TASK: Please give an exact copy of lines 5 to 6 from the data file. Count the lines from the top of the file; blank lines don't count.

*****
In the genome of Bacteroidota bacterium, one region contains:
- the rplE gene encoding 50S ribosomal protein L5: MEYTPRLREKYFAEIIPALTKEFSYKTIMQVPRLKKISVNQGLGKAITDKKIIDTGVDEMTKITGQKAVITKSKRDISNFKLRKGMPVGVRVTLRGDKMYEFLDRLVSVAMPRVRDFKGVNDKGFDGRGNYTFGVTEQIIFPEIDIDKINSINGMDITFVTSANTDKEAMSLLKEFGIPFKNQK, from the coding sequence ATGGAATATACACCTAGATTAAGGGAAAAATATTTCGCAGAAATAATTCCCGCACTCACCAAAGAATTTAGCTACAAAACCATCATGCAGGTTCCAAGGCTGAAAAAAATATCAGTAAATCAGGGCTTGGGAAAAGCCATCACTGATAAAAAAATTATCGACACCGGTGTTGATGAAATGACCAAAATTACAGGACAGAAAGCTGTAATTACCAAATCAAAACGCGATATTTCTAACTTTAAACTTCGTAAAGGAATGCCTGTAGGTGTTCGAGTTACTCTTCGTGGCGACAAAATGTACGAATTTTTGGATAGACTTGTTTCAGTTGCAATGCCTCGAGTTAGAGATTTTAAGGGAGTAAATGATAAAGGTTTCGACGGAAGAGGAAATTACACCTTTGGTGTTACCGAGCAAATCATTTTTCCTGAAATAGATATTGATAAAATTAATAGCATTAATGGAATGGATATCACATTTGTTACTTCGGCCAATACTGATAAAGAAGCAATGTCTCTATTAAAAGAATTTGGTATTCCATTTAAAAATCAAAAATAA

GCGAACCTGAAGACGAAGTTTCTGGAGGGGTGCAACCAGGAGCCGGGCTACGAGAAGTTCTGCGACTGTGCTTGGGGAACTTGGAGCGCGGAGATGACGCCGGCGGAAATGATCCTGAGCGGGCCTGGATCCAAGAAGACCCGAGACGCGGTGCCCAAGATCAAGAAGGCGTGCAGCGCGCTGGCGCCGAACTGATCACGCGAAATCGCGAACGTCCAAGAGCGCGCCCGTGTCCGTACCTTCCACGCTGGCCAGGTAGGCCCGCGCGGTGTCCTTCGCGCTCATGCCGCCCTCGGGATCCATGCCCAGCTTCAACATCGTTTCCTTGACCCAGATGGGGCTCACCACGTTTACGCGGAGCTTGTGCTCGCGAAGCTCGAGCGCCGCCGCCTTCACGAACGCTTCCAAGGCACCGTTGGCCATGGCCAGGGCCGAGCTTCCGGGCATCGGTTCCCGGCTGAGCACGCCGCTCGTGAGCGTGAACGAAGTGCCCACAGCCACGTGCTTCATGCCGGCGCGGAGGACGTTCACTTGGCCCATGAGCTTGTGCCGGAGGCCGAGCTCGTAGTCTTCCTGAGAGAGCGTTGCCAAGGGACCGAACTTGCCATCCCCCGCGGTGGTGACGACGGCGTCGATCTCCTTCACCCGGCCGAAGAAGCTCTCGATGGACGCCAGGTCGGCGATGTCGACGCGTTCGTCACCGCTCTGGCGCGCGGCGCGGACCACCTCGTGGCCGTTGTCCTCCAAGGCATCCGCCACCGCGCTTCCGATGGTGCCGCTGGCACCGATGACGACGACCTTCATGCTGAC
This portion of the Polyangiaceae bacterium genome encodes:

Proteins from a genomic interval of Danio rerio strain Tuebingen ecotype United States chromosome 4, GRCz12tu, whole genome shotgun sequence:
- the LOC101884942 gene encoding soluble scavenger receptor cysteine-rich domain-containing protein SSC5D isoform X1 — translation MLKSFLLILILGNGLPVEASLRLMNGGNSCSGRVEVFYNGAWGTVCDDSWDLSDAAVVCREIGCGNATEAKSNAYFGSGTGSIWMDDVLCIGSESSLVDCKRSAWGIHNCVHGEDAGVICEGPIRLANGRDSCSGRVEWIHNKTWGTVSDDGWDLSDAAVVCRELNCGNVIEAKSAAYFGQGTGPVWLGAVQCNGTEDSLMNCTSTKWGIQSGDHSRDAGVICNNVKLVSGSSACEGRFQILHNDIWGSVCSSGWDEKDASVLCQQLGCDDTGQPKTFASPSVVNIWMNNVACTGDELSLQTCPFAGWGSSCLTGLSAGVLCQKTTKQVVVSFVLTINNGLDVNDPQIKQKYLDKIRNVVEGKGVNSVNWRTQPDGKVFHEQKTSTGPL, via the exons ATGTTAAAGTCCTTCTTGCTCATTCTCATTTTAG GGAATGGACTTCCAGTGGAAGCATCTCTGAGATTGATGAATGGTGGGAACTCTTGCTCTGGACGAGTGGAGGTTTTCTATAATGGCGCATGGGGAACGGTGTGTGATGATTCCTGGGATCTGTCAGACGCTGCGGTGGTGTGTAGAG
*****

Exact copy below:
Proteins from a genomic interval of Danio rerio strain Tuebingen ecotype United States chromosome 4, GRCz12tu, whole genome shotgun sequence:
- the LOC101884942 gene encoding soluble scavenger receptor cysteine-rich domain-containing protein SSC5D isoform X1 — translation MLKSFLLILILGNGLPVEASLRLMNGGNSCSGRVEVFYNGAWGTVCDDSWDLSDAAVVCREIGCGNATEAKSNAYFGSGTGSIWMDDVLCIGSESSLVDCKRSAWGIHNCVHGEDAGVICEGPIRLANGRDSCSGRVEWIHNKTWGTVSDDGWDLSDAAVVCRELNCGNVIEAKSAAYFGQGTGPVWLGAVQCNGTEDSLMNCTSTKWGIQSGDHSRDAGVICNNVKLVSGSSACEGRFQILHNDIWGSVCSSGWDEKDASVLCQQLGCDDTGQPKTFASPSVVNIWMNNVACTGDELSLQTCPFAGWGSSCLTGLSAGVLCQKTTKQVVVSFVLTINNGLDVNDPQIKQKYLDKIRNVVEGKGVNSVNWRTQPDGKVFHEQKTSTGPL, via the exons ATGTTAAAGTCCTTCTTGCTCATTCTCATTTTAG GGAATGGACTTCCAGTGGAAGCATCTCTGAGATTGATGAATGGTGGGAACTCTTGCTCTGGACGAGTGGAGGTTTTCTATAATGGCGCATGGGGAACGGTGTGTGATGATTCCTGGGATCTGTCAGACGCTGCGGTGGTGTGTAGAG